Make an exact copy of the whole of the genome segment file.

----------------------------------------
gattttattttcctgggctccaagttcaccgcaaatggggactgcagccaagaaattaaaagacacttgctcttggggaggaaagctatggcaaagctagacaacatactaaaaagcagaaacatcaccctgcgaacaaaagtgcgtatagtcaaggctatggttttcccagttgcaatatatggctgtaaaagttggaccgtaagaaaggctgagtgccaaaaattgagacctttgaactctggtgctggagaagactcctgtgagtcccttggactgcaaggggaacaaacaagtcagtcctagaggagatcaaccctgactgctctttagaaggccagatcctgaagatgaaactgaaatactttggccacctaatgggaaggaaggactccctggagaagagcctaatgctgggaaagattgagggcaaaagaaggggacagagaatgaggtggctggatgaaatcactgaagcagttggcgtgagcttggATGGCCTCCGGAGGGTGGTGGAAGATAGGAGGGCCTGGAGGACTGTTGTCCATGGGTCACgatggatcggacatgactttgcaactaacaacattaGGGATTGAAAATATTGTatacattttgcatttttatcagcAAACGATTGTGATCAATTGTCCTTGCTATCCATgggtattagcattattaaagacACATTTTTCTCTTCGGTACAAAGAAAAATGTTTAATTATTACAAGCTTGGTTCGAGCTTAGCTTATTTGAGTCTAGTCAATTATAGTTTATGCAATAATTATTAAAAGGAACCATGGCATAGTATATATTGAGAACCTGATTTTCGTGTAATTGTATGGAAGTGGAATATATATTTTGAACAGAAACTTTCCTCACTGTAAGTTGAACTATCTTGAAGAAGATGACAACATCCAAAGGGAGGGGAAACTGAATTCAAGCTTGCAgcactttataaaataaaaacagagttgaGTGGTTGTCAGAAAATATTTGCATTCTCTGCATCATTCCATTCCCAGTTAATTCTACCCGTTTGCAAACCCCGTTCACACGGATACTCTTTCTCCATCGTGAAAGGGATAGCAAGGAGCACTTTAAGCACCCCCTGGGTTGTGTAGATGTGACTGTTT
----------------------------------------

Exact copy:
gattttattttcctgggctccaagttcaccgcaaatggggactgcagccaagaaattaaaagacacttgctcttggggaggaaagctatggcaaagctagacaacatactaaaaagcagaaacatcaccctgcgaacaaaagtgcgtatagtcaaggctatggttttcccagttgcaatatatggctgtaaaagttggaccgtaagaaaggctgagtgccaaaaattgagacctttgaactctggtgctggagaagactcctgtgagtcccttggactgcaaggggaacaaacaagtcagtcctagaggagatcaaccctgactgctctttagaaggccagatcctgaagatgaaactgaaatactttggccacctaatgggaaggaaggactccctggagaagagcctaatgctgggaaagattgagggcaaaagaaggggacagagaatgaggtggctggatgaaatcactgaagcagttggcgtgagcttggATGGCCTCCGGAGGGTGGTGGAAGATAGGAGGGCCTGGAGGACTGTTGTCCATGGGTCACgatggatcggacatgactttgcaactaacaacattaGGGATTGAAAATATTGTatacattttgcatttttatcagcAAACGATTGTGATCAATTGTCCTTGCTATCCATgggtattagcattattaaagacACATTTTTCTCTTCGGTACAAAGAAAAATGTTTAATTATTACAAGCTTGGTTCGAGCTTAGCTTATTTGAGTCTAGTCAATTATAGTTTATGCAATAATTATTAAAAGGAACCATGGCATAGTATATATTGAGAACCTGATTTTCGTGTAATTGTATGGAAGTGGAATATATATTTTGAACAGAAACTTTCCTCACTGTAAGTTGAACTATCTTGAAGAAGATGACAACATCCAAAGGGAGGGGAAACTGAATTCAAGCTTGCAgcactttataaaataaaaacagagttgaGTGGTTGTCAGAAAATATTTGCATTCTCTGCATCATTCCATTCCCAGTTAATTCTACCCGTTTGCAAACCCCGTTCACACGGATACTCTTTCTCCATCGTGAAAGGGATAGCAAGGAGCACTTTAAGCACCCCCTGGGTTGTGTAGATGTGACTGTTT